None of the above. This is what Dobson says (thanks to Carpetbagger):
"The release of this book criticizing the Bush administration's handling of its faith-based initiative program seems to represent little more than a mix of sour grapes and political timing. David Kuo's book doesn't hit shelves until next week, but excerpts released by media outlets paint the picture of a dissatisfied federal employee taking shots at the White House effort to connect faith-based nonprofit groups with legitimate societal needs. Big media will no doubt play this story to the hilt in the next several weeks, because it allows them to take aim at two of their favorite targets: President Bush and socially conservative Christians. Sadly, Kuo's characterization of his former colleagues, bosses and mission — mischaracterizations, really — will be fed to the public as truth. "In other words, he is sticking with Bush no matter what. The reason is quite simple: Dobson and his friends are simply a part of the Republican party. They do not really exist in any independent fashion. So of course the party is going to defend its own from attack.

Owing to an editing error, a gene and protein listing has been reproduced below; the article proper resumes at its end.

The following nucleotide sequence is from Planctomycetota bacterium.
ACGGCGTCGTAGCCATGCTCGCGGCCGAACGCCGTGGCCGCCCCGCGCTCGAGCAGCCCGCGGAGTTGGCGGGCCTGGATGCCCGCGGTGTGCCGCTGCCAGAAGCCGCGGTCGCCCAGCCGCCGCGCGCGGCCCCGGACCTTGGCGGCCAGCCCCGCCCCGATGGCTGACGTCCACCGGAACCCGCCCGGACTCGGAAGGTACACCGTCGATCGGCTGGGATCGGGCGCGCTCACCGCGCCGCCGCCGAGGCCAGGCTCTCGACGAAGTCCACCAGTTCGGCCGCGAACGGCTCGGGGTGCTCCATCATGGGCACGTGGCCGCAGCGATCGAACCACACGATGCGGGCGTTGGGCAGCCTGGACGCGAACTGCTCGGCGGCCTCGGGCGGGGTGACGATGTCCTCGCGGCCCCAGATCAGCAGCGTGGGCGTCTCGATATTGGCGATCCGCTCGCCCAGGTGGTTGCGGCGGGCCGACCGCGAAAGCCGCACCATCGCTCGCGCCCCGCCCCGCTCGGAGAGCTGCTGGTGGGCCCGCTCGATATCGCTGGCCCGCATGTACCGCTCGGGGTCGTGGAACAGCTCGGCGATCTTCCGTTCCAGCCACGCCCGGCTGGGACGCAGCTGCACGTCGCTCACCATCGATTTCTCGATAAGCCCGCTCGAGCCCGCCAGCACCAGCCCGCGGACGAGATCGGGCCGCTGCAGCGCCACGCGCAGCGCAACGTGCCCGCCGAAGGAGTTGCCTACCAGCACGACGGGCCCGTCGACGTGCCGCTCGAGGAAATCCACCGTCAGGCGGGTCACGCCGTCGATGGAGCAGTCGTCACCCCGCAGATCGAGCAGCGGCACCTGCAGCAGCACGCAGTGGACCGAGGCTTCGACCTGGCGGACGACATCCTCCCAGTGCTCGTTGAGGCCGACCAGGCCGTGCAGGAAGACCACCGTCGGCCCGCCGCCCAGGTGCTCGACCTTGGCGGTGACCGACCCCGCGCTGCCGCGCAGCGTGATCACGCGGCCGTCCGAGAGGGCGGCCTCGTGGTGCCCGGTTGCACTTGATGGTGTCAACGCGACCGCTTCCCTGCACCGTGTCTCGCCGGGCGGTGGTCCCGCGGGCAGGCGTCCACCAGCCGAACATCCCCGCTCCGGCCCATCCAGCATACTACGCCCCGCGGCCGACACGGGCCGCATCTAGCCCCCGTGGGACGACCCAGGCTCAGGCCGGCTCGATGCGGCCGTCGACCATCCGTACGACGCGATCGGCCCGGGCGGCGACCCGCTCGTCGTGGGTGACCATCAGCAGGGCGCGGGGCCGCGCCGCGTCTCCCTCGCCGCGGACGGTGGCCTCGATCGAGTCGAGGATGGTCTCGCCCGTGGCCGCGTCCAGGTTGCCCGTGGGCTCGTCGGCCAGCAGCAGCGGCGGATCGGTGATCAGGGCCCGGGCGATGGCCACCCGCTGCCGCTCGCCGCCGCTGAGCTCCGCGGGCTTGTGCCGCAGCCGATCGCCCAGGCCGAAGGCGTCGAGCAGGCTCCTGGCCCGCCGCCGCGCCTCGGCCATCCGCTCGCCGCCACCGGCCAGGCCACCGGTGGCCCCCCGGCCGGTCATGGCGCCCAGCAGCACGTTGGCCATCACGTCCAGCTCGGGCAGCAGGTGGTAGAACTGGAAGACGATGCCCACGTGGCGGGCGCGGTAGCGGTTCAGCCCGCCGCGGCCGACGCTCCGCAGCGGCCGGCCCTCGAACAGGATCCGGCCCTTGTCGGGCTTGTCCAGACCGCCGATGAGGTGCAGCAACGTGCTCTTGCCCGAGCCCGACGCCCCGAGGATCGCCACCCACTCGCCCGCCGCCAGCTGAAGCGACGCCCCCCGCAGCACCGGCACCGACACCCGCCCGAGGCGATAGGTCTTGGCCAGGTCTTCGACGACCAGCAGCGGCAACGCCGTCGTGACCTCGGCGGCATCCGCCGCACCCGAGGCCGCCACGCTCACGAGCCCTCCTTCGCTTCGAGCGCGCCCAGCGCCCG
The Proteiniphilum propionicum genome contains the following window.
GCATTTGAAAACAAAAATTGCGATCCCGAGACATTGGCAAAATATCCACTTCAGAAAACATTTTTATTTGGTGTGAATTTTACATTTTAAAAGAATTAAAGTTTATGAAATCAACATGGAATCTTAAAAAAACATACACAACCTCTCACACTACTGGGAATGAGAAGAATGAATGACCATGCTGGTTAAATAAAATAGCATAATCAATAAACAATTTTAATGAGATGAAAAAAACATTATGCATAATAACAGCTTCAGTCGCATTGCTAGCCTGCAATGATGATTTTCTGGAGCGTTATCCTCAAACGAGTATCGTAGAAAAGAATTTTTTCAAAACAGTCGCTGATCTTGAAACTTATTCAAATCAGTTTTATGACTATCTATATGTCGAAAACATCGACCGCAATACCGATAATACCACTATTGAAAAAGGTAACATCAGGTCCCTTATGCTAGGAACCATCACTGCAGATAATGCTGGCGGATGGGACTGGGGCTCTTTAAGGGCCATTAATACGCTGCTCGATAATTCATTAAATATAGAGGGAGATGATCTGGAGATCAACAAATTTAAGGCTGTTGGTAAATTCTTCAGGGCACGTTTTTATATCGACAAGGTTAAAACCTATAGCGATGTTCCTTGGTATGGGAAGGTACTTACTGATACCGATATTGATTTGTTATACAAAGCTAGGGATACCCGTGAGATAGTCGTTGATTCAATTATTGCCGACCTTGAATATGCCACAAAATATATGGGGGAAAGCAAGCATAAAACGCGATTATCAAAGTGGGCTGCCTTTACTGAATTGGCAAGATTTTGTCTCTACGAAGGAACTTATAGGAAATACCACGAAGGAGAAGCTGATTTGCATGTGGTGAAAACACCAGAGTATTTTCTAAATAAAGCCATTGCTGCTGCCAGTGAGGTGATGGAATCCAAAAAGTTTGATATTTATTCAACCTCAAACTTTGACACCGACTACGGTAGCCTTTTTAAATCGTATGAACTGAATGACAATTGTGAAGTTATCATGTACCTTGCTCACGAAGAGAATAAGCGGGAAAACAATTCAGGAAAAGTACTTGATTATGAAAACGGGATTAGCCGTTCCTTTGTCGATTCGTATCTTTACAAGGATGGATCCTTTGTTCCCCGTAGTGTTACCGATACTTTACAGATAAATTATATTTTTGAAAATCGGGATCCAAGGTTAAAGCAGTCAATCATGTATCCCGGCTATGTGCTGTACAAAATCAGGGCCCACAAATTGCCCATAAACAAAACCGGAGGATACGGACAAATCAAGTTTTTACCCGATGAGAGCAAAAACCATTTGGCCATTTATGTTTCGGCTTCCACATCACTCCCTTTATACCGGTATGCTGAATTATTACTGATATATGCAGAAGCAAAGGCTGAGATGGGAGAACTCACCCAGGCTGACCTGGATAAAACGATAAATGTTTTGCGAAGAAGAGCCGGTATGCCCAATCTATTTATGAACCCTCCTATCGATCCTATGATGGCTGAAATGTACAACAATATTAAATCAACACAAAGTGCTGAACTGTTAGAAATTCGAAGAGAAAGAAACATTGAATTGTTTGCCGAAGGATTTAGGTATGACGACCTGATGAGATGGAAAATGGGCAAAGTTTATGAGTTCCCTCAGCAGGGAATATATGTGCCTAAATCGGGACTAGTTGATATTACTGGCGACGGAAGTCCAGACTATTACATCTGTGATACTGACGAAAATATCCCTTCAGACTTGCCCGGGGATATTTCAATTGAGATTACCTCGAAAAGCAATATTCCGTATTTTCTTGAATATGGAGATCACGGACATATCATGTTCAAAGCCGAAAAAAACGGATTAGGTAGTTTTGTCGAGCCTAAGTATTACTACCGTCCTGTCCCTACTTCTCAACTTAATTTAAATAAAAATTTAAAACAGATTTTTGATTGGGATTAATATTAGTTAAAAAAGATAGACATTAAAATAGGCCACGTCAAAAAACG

But, in spite of Dobson, the evangelicals on the ground are not dumb. They know they've been played for fools. There are lots of polls floating around in this frantic pre-election season, but the most telling to date is a Gallup one showing the decline in support for Republicans among white frequent church-goers. In a spate of 3 months, a 29-percentage point advantage has dwindled to zero. This is fundamental. Remember, this is the last solid group in the Republican base.